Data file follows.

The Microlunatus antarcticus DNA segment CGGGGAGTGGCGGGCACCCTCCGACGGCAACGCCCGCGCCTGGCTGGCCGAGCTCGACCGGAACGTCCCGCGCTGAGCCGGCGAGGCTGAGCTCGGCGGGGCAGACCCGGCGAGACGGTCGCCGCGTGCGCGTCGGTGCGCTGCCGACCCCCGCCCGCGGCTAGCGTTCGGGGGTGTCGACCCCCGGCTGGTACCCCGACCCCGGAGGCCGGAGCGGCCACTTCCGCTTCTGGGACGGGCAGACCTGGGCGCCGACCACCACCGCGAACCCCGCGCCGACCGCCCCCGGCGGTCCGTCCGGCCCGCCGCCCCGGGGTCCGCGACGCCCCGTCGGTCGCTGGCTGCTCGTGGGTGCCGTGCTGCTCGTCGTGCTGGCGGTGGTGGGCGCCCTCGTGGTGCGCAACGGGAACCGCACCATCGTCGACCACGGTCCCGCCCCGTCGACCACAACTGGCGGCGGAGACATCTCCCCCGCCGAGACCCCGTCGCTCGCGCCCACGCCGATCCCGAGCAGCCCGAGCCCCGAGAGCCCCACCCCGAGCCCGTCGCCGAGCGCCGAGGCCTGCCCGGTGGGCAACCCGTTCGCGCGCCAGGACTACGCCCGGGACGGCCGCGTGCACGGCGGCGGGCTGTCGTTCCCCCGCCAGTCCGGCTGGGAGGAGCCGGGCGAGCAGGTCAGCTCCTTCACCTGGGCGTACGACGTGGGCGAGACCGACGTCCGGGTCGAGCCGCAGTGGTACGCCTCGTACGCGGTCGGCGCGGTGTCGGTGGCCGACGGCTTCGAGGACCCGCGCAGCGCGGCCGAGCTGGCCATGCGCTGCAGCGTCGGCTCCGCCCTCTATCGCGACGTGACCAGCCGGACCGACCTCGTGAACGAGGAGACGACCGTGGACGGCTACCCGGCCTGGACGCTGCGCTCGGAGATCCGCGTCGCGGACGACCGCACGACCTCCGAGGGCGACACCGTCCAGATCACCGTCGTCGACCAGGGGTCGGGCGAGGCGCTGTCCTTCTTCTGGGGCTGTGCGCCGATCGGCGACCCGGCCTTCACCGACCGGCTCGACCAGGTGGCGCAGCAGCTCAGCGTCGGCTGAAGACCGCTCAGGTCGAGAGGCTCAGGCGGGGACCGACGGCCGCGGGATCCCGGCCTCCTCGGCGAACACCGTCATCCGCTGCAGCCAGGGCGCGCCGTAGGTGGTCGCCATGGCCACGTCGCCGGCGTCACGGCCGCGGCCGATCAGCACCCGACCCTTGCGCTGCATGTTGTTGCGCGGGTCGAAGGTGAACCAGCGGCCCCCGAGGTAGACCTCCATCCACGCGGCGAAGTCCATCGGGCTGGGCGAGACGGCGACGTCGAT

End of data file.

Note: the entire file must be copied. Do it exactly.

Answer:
The Microlunatus antarcticus DNA segment CGGGGAGTGGCGGGCACCCTCCGACGGCAACGCCCGCGCCTGGCTGGCCGAGCTCGACCGGAACGTCCCGCGCTGAGCCGGCGAGGCTGAGCTCGGCGGGGCAGACCCGGCGAGACGGTCGCCGCGTGCGCGTCGGTGCGCTGCCGACCCCCGCCCGCGGCTAGCGTTCGGGGGTGTCGACCCCCGGCTGGTACCCCGACCCCGGAGGCCGGAGCGGCCACTTCCGCTTCTGGGACGGGCAGACCTGGGCGCCGACCACCACCGCGAACCCCGCGCCGACCGCCCCCGGCGGTCCGTCCGGCCCGCCGCCCCGGGGTCCGCGACGCCCCGTCGGTCGCTGGCTGCTCGTGGGTGCCGTGCTGCTCGTCGTGCTGGCGGTGGTGGGCGCCCTCGTGGTGCGCAACGGGAACCGCACCATCGTCGACCACGGTCCCGCCCCGTCGACCACAACTGGCGGCGGAGACATCTCCCCCGCCGAGACCCCGTCGCTCGCGCCCACGCCGATCCCGAGCAGCCCGAGCCCCGAGAGCCCCACCCCGAGCCCGTCGCCGAGCGCCGAGGCCTGCCCGGTGGGCAACCCGTTCGCGCGCCAGGACTACGCCCGGGACGGCCGCGTGCACGGCGGCGGGCTGTCGTTCCCCCGCCAGTCCGGCTGGGAGGAGCCGGGCGAGCAGGTCAGCTCCTTCACCTGGGCGTACGACGTGGGCGAGACCGACGTCCGGGTCGAGCCGCAGTGGTACGCCTCGTACGCGGTCGGCGCGGTGTCGGTGGCCGACGGCTTCGAGGACCCGCGCAGCGCGGCCGAGCTGGCCATGCGCTGCAGCGTCGGCTCCGCCCTCTATCGCGACGTGACCAGCCGGACCGACCTCGTGAACGAGGAGACGACCGTGGACGGCTACCCGGCCTGGACGCTGCGCTCGGAGATCCGCGTCGCGGACGACCGCACGACCTCCGAGGGCGACACCGTCCAGATCACCGTCGTCGACCAGGGGTCGGGCGAGGCGCTGTCCTTCTTCTGGGGCTGTGCGCCGATCGGCGACCCGGCCTTCACCGACCGGCTCGACCAGGTGGCGCAGCAGCTCAGCGTCGGCTGAAGACCGCTCAGGTCGAGAGGCTCAGGCGGGGACCGACGGCCGCGGGATCCCGGCCTCCTCGGCGAACACCGTCATCCGCTGCAGCCAGGGCGCGCCGTAGGTGGTCGCCATGGCCACGTCGCCGGCGTCACGGCCGCGGCCGATCAGCACCCGACCCTTGCGCTGCATGTTGTTGCGCGGGTCGAAGGTGAACCAGCGGCCCCCGAGGTAGACCTCCATCCACGCGGCGAAGTCCATCGGGCTGGGCGAGACGGCGACGTCGAT